There aren’t many low-level GLSL optimisation resources out there, so I decided that I would share my thoughts when working on some specific parts of my code.

## The basic, complete shader function

This one time I had four `vec3` vectors, with an `xy` texture coordinate, and a weight stored in `z`. The code to compute the final pixel value was:

vec4 getColor(vec3 a, vec3 b, vec3 c, vec3 d)
{
vec4 pa = texture2D(tex, a.xy) * a.z;
vec4 pb = texture2D(tex, b.xy) * b.z;
vec4 pc = texture2D(tex, c.xy) * c.z;
vec4 pd = texture2D(tex, d.xy) * d.z;
return (pa + pb + pc + pd) / (a.z + b.z + c.z + d.z);
}

That is four texture lookups, which is expensive.

## The lightweight version for coarse levels of detail

If I wanted a more lightweight fragment shader, for instance when implementing **variable levels of shader complexity**, I would want to do only one texture lookup, and use the vector with the largest weight:

vec4 getColorFast(vec3 a, vec3 b, vec3 c, vec3 d)
{
if (a.z < c.z) // These two tests are
a = c; // likely to be run in
if (b.z < d.z) // parallel because they use
b = d; // independent data.
if (a.z < b.z)
a = b;
return texture2D(tex, a.xy);
}

Only one texture lookup, but three branches. Branches are expensive and should be avoided.

Fortunately, GLSL provides `step()` and `mix()` (in HLSL or Cg, `step()` and `lerp()`) that let us do things similar to `fsel` on the PowerPC, or `vec_sel` in AltiVec: a branch-free select.

vec4 getColorFaster(vec3 a, vec3 b, vec3 c, vec3 d)
{
a = mix(a, c, step(a.z, c.z)); // Again, potentially good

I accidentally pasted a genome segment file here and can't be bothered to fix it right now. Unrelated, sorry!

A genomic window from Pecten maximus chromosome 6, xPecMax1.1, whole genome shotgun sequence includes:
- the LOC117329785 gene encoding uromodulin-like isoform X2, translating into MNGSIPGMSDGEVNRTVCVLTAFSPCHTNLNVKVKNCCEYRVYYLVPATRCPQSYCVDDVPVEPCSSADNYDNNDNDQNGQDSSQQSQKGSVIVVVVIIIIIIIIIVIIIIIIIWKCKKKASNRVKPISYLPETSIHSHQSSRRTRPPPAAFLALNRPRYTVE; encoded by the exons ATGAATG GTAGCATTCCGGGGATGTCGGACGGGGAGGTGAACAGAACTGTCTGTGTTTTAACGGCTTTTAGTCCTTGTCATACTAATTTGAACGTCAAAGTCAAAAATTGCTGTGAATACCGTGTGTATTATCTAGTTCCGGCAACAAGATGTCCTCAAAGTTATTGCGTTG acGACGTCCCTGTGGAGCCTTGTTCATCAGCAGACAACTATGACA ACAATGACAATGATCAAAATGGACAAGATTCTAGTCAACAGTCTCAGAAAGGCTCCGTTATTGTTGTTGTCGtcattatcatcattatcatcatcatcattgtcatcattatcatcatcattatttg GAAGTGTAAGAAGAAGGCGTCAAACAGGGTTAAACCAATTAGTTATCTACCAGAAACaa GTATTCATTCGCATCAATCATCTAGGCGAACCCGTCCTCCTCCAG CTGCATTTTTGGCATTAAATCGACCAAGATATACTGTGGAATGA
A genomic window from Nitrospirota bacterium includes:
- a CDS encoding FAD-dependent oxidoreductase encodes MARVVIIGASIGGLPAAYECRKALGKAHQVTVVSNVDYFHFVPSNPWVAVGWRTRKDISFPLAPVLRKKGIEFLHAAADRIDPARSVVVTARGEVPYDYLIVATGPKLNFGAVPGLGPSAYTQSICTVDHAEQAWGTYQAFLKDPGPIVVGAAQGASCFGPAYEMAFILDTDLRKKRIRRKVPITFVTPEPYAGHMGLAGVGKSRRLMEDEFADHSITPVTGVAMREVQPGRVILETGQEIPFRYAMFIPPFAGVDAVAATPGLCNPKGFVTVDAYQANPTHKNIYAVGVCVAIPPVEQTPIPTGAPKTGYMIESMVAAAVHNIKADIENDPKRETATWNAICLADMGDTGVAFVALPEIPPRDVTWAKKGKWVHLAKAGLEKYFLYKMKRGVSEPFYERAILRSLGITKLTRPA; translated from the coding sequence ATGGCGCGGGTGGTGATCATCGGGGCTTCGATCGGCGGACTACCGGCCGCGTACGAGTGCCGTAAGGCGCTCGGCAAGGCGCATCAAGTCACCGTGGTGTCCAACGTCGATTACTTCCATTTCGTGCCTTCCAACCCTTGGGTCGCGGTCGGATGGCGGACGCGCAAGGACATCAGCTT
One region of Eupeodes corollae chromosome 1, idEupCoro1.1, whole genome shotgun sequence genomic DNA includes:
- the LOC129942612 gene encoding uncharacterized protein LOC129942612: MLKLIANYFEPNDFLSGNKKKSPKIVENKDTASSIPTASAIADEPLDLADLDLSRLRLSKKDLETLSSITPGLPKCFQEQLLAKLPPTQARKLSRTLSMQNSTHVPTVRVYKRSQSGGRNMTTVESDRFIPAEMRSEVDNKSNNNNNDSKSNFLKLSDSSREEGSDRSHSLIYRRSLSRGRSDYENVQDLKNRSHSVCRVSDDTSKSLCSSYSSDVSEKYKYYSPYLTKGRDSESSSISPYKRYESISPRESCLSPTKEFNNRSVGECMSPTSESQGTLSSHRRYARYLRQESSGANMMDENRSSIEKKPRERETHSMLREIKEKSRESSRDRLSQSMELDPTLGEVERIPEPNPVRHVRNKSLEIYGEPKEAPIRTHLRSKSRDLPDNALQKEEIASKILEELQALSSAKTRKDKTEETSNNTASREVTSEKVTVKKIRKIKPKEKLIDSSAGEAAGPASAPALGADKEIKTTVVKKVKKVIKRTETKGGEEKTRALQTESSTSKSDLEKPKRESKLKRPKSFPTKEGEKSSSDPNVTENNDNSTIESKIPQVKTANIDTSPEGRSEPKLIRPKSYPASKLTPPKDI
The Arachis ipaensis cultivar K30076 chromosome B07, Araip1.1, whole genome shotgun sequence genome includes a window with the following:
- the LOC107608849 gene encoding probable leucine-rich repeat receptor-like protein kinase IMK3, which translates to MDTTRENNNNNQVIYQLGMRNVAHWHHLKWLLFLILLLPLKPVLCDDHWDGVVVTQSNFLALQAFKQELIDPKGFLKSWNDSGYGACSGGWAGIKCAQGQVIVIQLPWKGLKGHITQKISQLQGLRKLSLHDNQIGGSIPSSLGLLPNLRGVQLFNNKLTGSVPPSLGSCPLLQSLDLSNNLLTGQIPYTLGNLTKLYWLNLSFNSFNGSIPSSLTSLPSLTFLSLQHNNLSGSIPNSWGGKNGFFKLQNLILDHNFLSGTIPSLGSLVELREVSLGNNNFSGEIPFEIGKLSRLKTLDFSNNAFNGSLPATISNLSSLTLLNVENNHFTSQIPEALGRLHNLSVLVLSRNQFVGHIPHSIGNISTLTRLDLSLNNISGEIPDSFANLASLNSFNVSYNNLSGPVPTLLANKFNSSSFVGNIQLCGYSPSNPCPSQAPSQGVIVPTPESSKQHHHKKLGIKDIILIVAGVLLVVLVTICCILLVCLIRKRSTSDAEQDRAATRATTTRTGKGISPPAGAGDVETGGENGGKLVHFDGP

b = mix(b, d, step(b.z, d.z)); // scheduling between these lines
a = mix(a, b, step(a.z, b.z));
return texture2D(tex, a.xy);
}

Excellent! Only six instructions in addition to the texture lookup.

But if you are familiar with SSE or AltiVec-style SIMD programming on the CPU, you will know this is not the usual way to do. Rather than 4 vectors of 3 elements, SIMD programming prefers to work in parallel on 3 vectors of 4 `X`, `Y` and `Z` components:

vec4 getColorShuffled(vec4 allx, vec4 ally, vec4 allz)
{
/* Now what do we do here? */
}

One nice thing to realise is that the equivalent of our previous `step(a.z, c.z)` and `step(b.z, d.z)` tests can be done in parallel:

vec4 getColorShuffled(vec4 allx, vec4 ally, vec4 allz)
{
// compare a.z >? c.z and b.z >? d.z in parallel
vec2 t = step(vec2(allz[0], allz[2]), vec2(allz[1], allz[3]));
// choose between a and c using t[0], between b and d using t[1]
vec2 twox = mix(vec2(allx[0], allx[2]), vec2(allx[1], allx[3]), t);
vec2 twoy = mix(vec2(ally[0], ally[2]), vec2(ally[1], ally[3]), t);
vec2 twoz = mix(vec2(allz[0], allz[2]), vec2(allz[1], allz[3]), t);
// compare a.z and b.z
float s = step(twoz[0], twoz[1]);
// now choose between a and b using s
vec2 best = vec2(mix(twox[0], twox[1], t2), mix(twoy[0], twoy[1], s));
return texture2D(tex, best);
}

Wow, that’s a bit complex. And even if we’re doing two calls to `step()` instead of three, there are now five calls to `mix()` instead of three. Fortunately, thanks to swizzling, we can combine most of these calls to `mix()`:

vec4 getColorShuffledFast(vec4 allx, vec4 ally, vec4 allz)
{
vec2 t = step(allz.ag, allz.rb);
vec4 twoxy = mix(vec4(allx.ag, ally.ag), vec4(allx.rb, ally.rb), t.xyxy);
vec2 twoz = mix(allz.ag, allz.rb, t);
float t2 = step(twoz.a, twoz.r);
vec2 best = mix(twoxy.ag, twoxy.rb, t2);
return texture2D(tex, best);
}

That’s it! Only three `mix()` and two `step()` instructions. Quite a few swizzles, but these are extremely cheap on modern GPUs.

## Afterthoughts

The above transformation was at the “cost” of a big data layout change known as **array of structures to structure of arrays**. When working in parallel on similar data, it is very often a good idea, and the GPU was no exception here.

This was actually a life saver when trying to get a fallback version of a shader to work on an i915 card, where `mix` and `step` must be emulated using ALU instructions, up to a maximum of 64. The result can be seen in this NaCl plugin.